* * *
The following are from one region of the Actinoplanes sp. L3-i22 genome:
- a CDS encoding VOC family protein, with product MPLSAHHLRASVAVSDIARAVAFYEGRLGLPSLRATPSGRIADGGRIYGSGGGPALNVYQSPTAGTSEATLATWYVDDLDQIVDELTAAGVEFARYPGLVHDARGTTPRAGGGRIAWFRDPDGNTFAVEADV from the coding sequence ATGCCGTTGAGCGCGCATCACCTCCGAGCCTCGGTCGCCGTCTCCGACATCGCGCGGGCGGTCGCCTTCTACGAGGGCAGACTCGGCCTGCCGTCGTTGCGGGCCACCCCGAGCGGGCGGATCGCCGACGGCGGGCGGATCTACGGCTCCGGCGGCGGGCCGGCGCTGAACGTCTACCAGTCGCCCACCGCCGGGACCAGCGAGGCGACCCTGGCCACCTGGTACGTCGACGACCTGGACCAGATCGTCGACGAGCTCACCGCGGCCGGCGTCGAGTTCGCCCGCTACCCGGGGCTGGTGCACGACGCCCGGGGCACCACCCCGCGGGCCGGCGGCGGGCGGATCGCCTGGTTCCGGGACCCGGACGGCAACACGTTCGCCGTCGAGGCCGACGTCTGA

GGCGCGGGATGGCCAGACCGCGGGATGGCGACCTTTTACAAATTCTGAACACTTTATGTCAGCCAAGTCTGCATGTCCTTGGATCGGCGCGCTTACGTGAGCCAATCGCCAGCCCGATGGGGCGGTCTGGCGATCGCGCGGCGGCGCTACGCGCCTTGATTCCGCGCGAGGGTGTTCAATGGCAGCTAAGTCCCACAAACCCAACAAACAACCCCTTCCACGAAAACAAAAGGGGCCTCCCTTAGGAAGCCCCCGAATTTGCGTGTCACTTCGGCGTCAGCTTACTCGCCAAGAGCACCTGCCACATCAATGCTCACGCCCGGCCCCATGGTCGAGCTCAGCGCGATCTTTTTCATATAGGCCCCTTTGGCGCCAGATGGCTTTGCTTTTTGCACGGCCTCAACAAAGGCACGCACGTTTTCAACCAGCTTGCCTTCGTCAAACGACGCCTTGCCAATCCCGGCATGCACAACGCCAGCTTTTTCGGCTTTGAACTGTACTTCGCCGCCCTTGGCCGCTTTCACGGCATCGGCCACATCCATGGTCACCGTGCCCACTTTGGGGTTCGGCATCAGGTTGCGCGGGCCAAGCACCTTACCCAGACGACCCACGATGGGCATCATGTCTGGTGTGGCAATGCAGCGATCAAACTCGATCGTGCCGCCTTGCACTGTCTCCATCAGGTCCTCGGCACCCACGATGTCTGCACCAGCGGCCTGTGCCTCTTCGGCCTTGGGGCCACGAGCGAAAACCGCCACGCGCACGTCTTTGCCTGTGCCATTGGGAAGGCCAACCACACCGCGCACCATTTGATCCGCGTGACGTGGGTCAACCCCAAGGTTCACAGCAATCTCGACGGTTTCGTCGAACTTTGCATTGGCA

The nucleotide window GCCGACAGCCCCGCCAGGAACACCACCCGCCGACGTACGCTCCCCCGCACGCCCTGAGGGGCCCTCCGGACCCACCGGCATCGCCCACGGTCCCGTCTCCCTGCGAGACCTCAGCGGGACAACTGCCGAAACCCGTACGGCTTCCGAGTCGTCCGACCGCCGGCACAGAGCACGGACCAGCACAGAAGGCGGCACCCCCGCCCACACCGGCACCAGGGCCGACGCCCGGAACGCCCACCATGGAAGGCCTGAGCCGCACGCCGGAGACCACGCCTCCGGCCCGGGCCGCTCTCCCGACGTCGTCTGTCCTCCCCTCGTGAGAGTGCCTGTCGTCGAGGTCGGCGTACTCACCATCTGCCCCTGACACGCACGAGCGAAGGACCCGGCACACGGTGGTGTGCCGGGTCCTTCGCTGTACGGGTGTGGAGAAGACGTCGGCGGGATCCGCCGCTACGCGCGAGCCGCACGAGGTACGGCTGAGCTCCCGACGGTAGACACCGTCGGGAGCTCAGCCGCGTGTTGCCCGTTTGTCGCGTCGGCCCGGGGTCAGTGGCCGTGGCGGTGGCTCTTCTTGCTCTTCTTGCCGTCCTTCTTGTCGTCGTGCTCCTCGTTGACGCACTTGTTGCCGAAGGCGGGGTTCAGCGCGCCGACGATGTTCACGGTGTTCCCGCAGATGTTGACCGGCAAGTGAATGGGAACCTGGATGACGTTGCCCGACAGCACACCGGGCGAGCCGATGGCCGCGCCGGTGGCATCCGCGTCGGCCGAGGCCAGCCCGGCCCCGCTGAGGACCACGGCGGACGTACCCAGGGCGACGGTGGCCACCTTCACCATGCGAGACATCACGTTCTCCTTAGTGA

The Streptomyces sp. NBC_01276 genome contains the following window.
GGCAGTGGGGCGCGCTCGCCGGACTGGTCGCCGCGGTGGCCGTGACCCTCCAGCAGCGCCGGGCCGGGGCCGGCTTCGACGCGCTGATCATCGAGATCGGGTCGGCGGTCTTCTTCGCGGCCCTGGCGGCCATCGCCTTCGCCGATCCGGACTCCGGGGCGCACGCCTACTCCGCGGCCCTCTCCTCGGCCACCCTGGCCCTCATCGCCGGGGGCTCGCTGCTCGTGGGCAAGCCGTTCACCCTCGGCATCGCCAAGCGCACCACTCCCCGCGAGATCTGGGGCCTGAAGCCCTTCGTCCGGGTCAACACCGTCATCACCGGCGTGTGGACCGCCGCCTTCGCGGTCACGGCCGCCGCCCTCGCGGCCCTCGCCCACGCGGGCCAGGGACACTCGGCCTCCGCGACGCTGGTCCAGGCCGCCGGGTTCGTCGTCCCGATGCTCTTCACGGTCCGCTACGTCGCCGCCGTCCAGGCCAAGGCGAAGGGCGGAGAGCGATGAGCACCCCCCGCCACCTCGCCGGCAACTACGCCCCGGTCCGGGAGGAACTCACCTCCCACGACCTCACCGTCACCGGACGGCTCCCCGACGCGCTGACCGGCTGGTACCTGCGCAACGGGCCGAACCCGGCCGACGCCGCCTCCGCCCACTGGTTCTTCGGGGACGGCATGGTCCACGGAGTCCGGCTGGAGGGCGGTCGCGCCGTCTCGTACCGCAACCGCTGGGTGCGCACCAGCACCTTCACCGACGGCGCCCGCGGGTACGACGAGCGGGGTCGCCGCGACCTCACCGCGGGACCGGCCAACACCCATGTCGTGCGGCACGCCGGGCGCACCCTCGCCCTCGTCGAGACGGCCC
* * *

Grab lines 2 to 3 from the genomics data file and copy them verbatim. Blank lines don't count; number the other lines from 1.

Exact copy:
- a CDS encoding VOC family protein, with product MPLSAHHLRASVAVSDIARAVAFYEGRLGLPSLRATPSGRIADGGRIYGSGGGPALNVYQSPTAGTSEATLATWYVDDLDQIVDELTAAGVEFARYPGLVHDARGTTPRAGGGRIAWFRDPDGNTFAVEADV from the coding sequence ATGCCGTTGAGCGCGCATCACCTCCGAGCCTCGGTCGCCGTCTCCGACATCGCGCGGGCGGTCGCCTTCTACGAGGGCAGACTCGGCCTGCCGTCGTTGCGGGCCACCCCGAGCGGGCGGATCGCCGACGGCGGGCGGATCTACGGCTCCGGCGGCGGGCCGGCGCTGAACGTCTACCAGTCGCCCACCGCCGGGACCAGCGAGGCGACCCTGGCCACCTGGTACGTCGACGACCTGGACCAGATCGTCGACGAGCTCACCGCGGCCGGCGTCGAGTTCGCCCGCTACCCGGGGCTGGTGCACGACGCCCGGGGCACCACCCCGCGGGCCGGCGGCGGGCGGATCGCCTGGTTCCGGGACCCGGACGGCAACACGTTCGCCGTCGAGGCCGACGTCTGA

GGCGCGGGATGGCCAGACCGCGGGATGGCGACCTTTTACAAATTCTGAACACTTTATGTCAGCCAAGTCTGCATGTCCTTGGATCGGCGCGCTTACGTGAGCCAATCGCCAGCCCGATGGGGCGGTCTGGCGATCGCGCGGCGGCGCTACGCGCCTTGATTCCGCGCGAGGGTGTTCAATGGCAGCTAAGTCCCACAAACCCAACAAACAACCCCTTCCACGAAAACAAAAGGGGCCTCCCTTAGGAAGCCCCCGAATTTGCGTGTCACTTCGGCGTCAGCTTACTCGCCAAGAGCACCTGCCACATCAATGCTCACGCCCGGCCCCATGGTCGAGCTCAGCGCGATCTTTTTCATATAGGCCCCTTTGGCGCCAGATGGCTTTGCTTTTTGCACGGCCTCAACAAAGGCACGCACGTTTTCAACCAGCTTGCCTTCGTCAAACGACGCCTTGCCAATCCCGGCATGCACAACGCCAGCTTTTTCGGCTTTGAACTGTACTTCGCCGCCCTTGGCCGCTTTCACGGCATCGGCCACATCCATGGTCACCGTGCCCACTTTGGGGTTCGGCATCAGGTTGCGCGGGCCAAGCACCTTACCCAGACGACCCACGATGGGCATCATGTCTGGTGTGGCAATGCAGCGATCAAACTCGATCGTGCCGCCTTGCACTGTCTCCATCAGGTCCTCGGCACCCACGATGTCTGCACCAGCGGCCTGTGCCTCTTCGGCCTTGGGGCCACGAGCGAAAACCGCCACGCGCACGTCTTTGCCTGTGCCATTGGGAAGGCCAACCACACCGCGCACCATTTGATCCGCGTGACGTGGGTCAACCCCAAGGTTCACAGCAATCTCGACGGTTTCGTCGAACTTTGCATTGGCA